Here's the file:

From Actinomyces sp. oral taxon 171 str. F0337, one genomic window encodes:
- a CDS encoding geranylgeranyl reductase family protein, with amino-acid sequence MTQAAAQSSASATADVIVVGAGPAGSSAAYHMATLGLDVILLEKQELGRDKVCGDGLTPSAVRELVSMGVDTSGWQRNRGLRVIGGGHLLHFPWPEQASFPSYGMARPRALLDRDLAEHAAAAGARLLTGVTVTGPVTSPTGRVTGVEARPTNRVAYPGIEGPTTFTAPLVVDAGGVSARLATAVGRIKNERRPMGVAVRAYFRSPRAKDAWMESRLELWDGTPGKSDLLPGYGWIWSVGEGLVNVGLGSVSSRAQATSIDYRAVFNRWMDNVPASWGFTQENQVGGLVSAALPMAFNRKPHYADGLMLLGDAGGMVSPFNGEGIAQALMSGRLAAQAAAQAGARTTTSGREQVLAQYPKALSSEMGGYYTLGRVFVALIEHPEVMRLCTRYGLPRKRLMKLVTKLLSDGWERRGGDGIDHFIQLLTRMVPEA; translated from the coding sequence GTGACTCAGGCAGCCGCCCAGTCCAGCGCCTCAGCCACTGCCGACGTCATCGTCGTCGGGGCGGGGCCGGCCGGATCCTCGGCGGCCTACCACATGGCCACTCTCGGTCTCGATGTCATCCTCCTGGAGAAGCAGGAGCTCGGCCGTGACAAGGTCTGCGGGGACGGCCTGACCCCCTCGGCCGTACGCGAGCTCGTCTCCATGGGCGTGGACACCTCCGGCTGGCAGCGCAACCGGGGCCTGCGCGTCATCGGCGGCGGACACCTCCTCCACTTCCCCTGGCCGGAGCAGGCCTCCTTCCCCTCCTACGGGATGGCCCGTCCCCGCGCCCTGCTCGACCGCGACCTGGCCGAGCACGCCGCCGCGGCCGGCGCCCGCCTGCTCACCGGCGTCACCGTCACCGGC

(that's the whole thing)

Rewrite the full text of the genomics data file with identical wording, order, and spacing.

From Actinomyces sp. oral taxon 171 str. F0337, one genomic window encodes:
- a CDS encoding geranylgeranyl reductase family protein, with amino-acid sequence MTQAAAQSSASATADVIVVGAGPAGSSAAYHMATLGLDVILLEKQELGRDKVCGDGLTPSAVRELVSMGVDTSGWQRNRGLRVIGGGHLLHFPWPEQASFPSYGMARPRALLDRDLAEHAAAAGARLLTGVTVTGPVTSPTGRVTGVEARPTNRVAYPGIEGPTTFTAPLVVDAGGVSARLATAVGRIKNERRPMGVAVRAYFRSPRAKDAWMESRLELWDGTPGKSDLLPGYGWIWSVGEGLVNVGLGSVSSRAQATSIDYRAVFNRWMDNVPASWGFTQENQVGGLVSAALPMAFNRKPHYADGLMLLGDAGGMVSPFNGEGIAQALMSGRLAAQAAAQAGARTTTSGREQVLAQYPKALSSEMGGYYTLGRVFVALIEHPEVMRLCTRYGLPRKRLMKLVTKLLSDGWERRGGDGIDHFIQLLTRMVPEA; translated from the coding sequence GTGACTCAGGCAGCCGCCCAGTCCAGCGCCTCAGCCACTGCCGACGTCATCGTCGTCGGGGCGGGGCCGGCCGGATCCTCGGCGGCCTACCACATGGCCACTCTCGGTCTCGATGTCATCCTCCTGGAGAAGCAGGAGCTCGGCCGTGACAAGGTCTGCGGGGACGGCCTGACCCCCTCGGCCGTACGCGAGCTCGTCTCCATGGGCGTGGACACCTCCGGCTGGCAGCGCAACCGGGGCCTGCGCGTCATCGGCGGCGGACACCTCCTCCACTTCCCCTGGCCGGAGCAGGCCTCCTTCCCCTCCTACGGGATGGCCCGTCCCCGCGCCCTGCTCGACCGCGACCTGGCCGAGCACGCCGCCGCGGCCGGCGCCCGCCTGCTCACCGGCGTCACCGTCACCGGC